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Vanløse link inaugurated

first_imgPHASE 2b of København’s automated metro was opened on October 12, extending Lines M1 and M2 west from Frederiksberg to Vanløse (RG 1.03 p31). The inauguration comes five months after completion of Phase 2a between Nørreport and Frederiksberg, which was opened by Queen Margrethe on May 29.The latest 2·8 km extension has been built by Fredriksbergbaneselskabet, a separate company jointly owned by the metro and Fredriksberg community. Only 0·7 km is in tunnel, with the remainder of the route following a surface alignment formerly used by S-bane suburban services. Intermediate stations have been provided at Lindevang and Solbjerg, and a third is under construction at Flintholm, which will provide interchange with services on the S-bane ring line when it opens on January 24.On October 15 Metro promoter Ørestadsselskabet announced that it had signed a DKr511m contract with a consortium of Hoffmann A/S and the Arkil-Novejfa I/S joint venture for construction and fitting out of metro Phase 3. The 4·1 km extension of Line M2 from Lergravsparken to København airport will add a further five stations. Construction was expected to get underway on November 1, with civil works to be complete by the end of 2005; the line is due to open in 2007.last_img read more

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Nairobi Metropolitan Services will shut over 80 illegal city dumpsites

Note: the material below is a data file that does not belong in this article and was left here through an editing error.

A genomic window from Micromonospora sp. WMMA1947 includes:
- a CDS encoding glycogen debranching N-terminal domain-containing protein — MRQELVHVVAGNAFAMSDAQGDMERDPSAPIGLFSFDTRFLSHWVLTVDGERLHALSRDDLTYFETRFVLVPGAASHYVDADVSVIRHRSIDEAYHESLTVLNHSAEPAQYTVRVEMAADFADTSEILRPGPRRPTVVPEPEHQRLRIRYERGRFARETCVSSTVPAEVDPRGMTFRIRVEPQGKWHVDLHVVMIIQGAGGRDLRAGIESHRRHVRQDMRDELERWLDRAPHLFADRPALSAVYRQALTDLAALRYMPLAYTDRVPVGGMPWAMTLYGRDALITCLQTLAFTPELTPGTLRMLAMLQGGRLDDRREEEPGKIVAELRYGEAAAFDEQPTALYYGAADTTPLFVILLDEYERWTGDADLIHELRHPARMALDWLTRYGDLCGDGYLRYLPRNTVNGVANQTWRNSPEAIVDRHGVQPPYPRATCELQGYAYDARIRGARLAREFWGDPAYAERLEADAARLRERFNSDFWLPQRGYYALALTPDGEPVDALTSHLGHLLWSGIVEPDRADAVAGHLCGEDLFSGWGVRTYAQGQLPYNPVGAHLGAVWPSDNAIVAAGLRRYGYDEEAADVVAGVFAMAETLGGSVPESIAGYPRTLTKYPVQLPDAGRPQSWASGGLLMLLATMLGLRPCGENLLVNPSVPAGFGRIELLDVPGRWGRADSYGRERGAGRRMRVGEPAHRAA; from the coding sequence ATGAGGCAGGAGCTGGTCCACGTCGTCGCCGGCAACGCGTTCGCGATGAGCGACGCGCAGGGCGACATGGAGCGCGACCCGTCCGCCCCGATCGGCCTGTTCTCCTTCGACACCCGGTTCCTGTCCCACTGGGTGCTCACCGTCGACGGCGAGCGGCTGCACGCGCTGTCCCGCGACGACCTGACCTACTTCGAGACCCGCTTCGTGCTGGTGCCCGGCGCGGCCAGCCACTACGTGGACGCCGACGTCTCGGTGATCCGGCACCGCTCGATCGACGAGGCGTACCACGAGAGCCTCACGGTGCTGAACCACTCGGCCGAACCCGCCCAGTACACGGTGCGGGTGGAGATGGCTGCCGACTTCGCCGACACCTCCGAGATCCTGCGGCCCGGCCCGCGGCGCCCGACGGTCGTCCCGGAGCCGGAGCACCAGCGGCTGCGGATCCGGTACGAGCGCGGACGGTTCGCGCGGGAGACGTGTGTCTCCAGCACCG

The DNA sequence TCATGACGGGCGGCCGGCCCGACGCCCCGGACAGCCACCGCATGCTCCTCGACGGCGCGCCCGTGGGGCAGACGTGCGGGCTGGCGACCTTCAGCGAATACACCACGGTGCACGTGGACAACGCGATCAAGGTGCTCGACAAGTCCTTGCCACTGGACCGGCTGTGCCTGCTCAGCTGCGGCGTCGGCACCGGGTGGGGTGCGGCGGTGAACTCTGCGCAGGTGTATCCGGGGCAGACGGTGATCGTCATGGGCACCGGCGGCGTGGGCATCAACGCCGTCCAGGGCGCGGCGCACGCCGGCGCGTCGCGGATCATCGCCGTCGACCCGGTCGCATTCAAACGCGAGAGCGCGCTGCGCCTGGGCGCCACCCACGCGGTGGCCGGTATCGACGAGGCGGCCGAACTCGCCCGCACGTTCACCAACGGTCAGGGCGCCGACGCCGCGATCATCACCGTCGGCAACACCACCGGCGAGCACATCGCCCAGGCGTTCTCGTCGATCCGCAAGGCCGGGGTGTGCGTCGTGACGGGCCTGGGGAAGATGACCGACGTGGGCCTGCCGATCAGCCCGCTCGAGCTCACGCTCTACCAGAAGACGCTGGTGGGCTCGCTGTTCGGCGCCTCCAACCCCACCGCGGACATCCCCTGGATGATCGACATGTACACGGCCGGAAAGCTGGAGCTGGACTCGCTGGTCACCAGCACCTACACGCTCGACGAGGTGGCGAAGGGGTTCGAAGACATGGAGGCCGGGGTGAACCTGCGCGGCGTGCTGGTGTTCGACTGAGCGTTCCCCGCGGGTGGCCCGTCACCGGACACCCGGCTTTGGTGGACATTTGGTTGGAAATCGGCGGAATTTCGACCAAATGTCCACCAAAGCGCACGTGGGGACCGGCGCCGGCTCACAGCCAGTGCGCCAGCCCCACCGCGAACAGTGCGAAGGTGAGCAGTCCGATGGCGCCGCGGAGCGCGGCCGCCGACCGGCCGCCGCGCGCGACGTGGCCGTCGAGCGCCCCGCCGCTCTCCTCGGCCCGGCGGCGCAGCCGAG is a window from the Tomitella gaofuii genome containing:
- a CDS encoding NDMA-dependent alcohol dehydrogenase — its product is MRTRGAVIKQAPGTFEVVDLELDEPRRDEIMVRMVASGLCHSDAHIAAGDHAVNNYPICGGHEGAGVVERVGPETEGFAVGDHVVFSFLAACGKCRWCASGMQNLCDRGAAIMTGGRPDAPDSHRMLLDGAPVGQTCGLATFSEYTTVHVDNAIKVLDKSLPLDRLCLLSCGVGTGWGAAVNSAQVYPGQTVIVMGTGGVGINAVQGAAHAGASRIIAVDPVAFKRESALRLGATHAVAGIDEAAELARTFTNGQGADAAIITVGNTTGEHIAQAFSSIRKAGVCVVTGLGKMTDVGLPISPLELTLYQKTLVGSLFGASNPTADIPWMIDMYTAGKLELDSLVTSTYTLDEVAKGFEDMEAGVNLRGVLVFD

first_imgNMS Director-General Mohamed Badi. /Social Media Related Uganda arrests, charges 80 with illegal entry Nairobi’s main dumpsite in Dandora is over three times full, holding more than 1.8 million tonnes of solid waste against its 500,000 tonnes capacity. More than 80 illegal dumpsites in the city will be closed down as Nairobi Metropolitan Services (NMS) goes after garbage cartels in the capital. Pressure on Nairobi National park as the city expandscenter_img NMS Director-General Mohamed Badi said that since coming into office in March, his administration had identified 110 such illegal dumping areas and cleared 82 of solid waste with enforcement for closure ongoing.NMS Director-General Mohamed Badi. /Social Media The NMS boss said they were in the process of designating 35 official solid waste collection points. The National Youth Service was contracted by NMS to help in garbage collection across the 85 wards in the county. The move follows a directive by President Uhuru Kenyatta to NMS to crack down on all illegal dumpsites in the capital as well as gazette legal solid waste dumpsites for both public and private solid waste collectors. Nairobi ranked most expensive city for private schools in Africalast_img read more